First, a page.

Yet, as we read the passage penned by Paul to the Romans, what is he challenging them with? He asks “what becomes of our boasting?” Think about that for a moment. When we actually accomplish something in our lives, what is inevitable result? We are proud of what we have accomplished. Pride swells up in our hearts and we can’t wait to tell someone all about it. But through the law of faith, such prideful boasting is “excluded.” Why? Because our faith is in the accomplished work of someone else! We cannot tell people how we did something great because the things we have done sent Christ to the cross! Jesus alone accomplished salvation through His death and resurrection. Jesus alone was completely obedient to His Father and fulfilled all the righteous requirements of the law. The only boasting we can do is to say we were so wicked and vile that He had to save us through His work. We can rejoice because we don’t have to boast! We don’t have to rely on our sinful works to accomplish righteousness! We can rest because all the work of justification was accomplished at the cross!

If you struggle with your assurance in your faith, look to this passage and remember that it is God who alone is the just and the justifier. It is He who has made you a new creation and it is His work that is progessively sanctifying you. If you are one who has truly repented and placed their faith in Christ, then God’s work in your life will reveal itself in your hatred for your sin, your desire to walk and grow in faith, in your love for God’s Word, and in your desire to be more like your Savior. But these are the result of your justification, not the cause of it. You are justified by the One who said “It is finished.” Look to His finished work and rest.

A Word of Encouragement

“I thank him who has given me strength, Christ Jesus our Lord, because he judged me faithful, appointing me to his service, though formerly I was a blasphemer, persecutor, and insolent opponent. But I received mercy because I had acted ignorantly in unbelief, and the grace of our Lord overflowed for me with the faith and love that are in Christ Jesus. The saying is trustworthy and deserving of full acceptance, that Christ Jesus came into the world to save sinners, of whom I am the foremost. But I received mercy for this reason, that in me, as the foremost, Jesus Christ might display his perfect patience as an example to those who were to believe in him for eternal life. To the King of ages, immortal, invisible, the only God, be honor and glory forever and ever. Amen (1 Timothy 1:12-17 ESV)

The words of the Apostle Paul written to Timothy should serve as great encouragement to those of us who have been saved by the shed blood of Jesus Christ. As I read those words, I was reminded that, despite my wretched sinfulness, despite having no good thing in me that would cause God to desire me, He demonstrated His love for me in that He sent Jesus Christ to redeem me.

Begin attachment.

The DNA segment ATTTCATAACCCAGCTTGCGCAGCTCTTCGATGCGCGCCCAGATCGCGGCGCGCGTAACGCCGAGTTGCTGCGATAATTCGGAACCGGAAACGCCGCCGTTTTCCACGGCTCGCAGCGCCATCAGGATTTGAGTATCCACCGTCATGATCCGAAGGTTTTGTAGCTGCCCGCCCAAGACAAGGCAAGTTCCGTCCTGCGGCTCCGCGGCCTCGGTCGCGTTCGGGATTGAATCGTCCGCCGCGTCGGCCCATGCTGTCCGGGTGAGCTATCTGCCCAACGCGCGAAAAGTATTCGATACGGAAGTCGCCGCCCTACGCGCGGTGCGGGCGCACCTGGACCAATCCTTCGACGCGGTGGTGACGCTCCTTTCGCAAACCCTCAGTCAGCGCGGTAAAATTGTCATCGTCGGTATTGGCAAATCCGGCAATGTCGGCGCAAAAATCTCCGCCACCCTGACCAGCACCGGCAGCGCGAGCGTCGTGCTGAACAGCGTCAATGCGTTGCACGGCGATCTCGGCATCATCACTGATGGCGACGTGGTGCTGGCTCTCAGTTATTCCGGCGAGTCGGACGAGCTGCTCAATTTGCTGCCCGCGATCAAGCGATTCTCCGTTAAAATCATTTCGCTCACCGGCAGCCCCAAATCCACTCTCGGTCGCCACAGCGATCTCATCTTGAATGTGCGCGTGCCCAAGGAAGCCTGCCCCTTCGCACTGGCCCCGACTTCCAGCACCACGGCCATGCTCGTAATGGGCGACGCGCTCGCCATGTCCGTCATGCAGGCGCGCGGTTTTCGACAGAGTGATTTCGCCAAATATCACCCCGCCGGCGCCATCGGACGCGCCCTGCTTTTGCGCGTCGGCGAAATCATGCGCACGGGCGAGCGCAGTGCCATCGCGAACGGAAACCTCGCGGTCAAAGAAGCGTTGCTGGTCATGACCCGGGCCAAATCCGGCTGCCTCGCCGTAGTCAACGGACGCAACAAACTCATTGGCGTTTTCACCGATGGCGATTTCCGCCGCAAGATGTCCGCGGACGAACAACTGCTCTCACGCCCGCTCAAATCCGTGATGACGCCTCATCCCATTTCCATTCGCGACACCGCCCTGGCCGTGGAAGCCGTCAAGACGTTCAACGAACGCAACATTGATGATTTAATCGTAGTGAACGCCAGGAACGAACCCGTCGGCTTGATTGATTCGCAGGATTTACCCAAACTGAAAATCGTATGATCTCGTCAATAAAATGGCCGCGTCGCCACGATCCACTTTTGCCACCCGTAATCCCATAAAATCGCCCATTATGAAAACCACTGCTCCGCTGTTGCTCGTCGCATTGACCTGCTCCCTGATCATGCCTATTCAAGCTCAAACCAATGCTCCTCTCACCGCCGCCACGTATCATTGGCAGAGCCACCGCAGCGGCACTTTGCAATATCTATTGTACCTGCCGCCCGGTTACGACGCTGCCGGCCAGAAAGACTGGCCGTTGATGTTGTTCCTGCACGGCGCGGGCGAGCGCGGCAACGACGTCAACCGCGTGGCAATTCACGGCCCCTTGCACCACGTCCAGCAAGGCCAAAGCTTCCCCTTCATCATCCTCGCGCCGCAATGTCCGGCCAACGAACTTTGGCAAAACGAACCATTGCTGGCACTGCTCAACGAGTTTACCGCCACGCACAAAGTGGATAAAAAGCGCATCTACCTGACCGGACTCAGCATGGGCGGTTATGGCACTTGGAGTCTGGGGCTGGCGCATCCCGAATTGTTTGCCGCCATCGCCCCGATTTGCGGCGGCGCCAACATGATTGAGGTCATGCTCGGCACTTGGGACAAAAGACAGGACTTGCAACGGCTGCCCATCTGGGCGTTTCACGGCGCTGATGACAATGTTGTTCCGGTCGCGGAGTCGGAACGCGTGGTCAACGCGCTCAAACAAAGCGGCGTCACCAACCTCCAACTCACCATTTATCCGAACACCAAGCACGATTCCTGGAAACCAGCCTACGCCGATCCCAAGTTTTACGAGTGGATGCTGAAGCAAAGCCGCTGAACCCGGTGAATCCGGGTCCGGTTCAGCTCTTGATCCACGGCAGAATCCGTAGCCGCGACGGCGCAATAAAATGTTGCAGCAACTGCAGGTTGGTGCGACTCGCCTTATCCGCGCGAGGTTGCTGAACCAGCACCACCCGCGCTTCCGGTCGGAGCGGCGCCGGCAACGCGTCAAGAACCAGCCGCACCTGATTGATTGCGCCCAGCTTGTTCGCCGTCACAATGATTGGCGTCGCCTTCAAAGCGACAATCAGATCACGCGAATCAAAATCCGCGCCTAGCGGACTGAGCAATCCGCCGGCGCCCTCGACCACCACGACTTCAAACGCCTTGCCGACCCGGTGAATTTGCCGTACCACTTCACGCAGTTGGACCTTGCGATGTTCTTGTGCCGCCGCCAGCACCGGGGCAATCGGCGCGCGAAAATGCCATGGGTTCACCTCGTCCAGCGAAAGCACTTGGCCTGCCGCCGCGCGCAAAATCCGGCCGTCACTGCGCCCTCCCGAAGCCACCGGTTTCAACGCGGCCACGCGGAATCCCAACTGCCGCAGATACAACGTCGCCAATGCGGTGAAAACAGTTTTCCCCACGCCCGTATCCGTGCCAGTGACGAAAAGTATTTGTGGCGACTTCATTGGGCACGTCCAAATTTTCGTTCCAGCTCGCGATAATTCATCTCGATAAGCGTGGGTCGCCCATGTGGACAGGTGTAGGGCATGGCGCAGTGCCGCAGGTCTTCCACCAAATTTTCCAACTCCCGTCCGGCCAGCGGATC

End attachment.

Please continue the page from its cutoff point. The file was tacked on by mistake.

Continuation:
Like Paul, we should see ourselves as the chief of sinners. Daily we should remind ourselves that our very sins put Jesus on the cross. That it took the shed blood of the Son of God Himself to pay the price we owe to God. Yet He did so willingly, of His own accord, so that He might bring glory to the Father. That in doing so, He might demonstrate His mercy by redeeming vile, wretched, rebellious sinners for His use.

In fact, it is Paul’s statement that “…Jesus Christ might display his perfect patience as an example…” really caused me to stop and think. Jesus Christ saved us to be examples of His perfect patience to those He will save. In other words, when we are saved by God, we are cleaned up for His usefulness and put on display as His craftmanship. When God saved me, I was a rebellious sinner, even though some thought I was a “nice guy.” Yet, I lied, cheated, blasphemed and other sins I do not wish to mention. Those that knew me then would know I was not really all that “nice.” Yet, today, God’s sanctifying work in me is put on display by Him for one reason, to show the perfect patience in transforming a vile sinner into a tool useful for His work.

That is what God does when He saves us, He transforms us for His use! If you are anything like me, it is very easy to see all the faults, failings and sins that we still struggle with while we are in this flesh. We may even begin to wonder if we are truly saved because of that. Yet, here in Paul’s pastoral epistle, we see that the issue is not about us and what we can do, but in God’s finished work of salvation and his ongoing work of sanctification. It is not about us being able to say what we have conquered in our flesh, it is about God being able to boast in his sanctifying work alone! We weren’t saved so we could claim there was something just awesome about ourselves, which there never was, but so that we could be a light, a signpost pointing others to the very Savior they didn’t even know they needed, Jesus Christ.

I encourage my brothers and sisters in Christ, if you struggle with your walk, if you have trouble in finding assurance, look the this passage by Paul. You were saved and are being sanctified for one reason, to be evidence of the amazing work of your Savior. Find peace and comfort in knowing that “…he who began a good work in you will bring it to completion at the day of Jesus Christ.” (Philippians 1:6 ESV)

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For another thing, let us not expect too much from our own hearts here below. At our best we shall find in ourselves daily cause for humiliation, and discover that we are needy debtors to mercy and grace every hour. The more light we have, the more we shall see our own imperfection. Sinners we were when we began, sinners we shall find ourselves as we go on; renewed, pardoned, justified—yet sinners to the very last. Our absolute perfection is yet to come, and the expectation of it is one reason why we should long for heaven.

– J.C. Ryle

1816 – 1900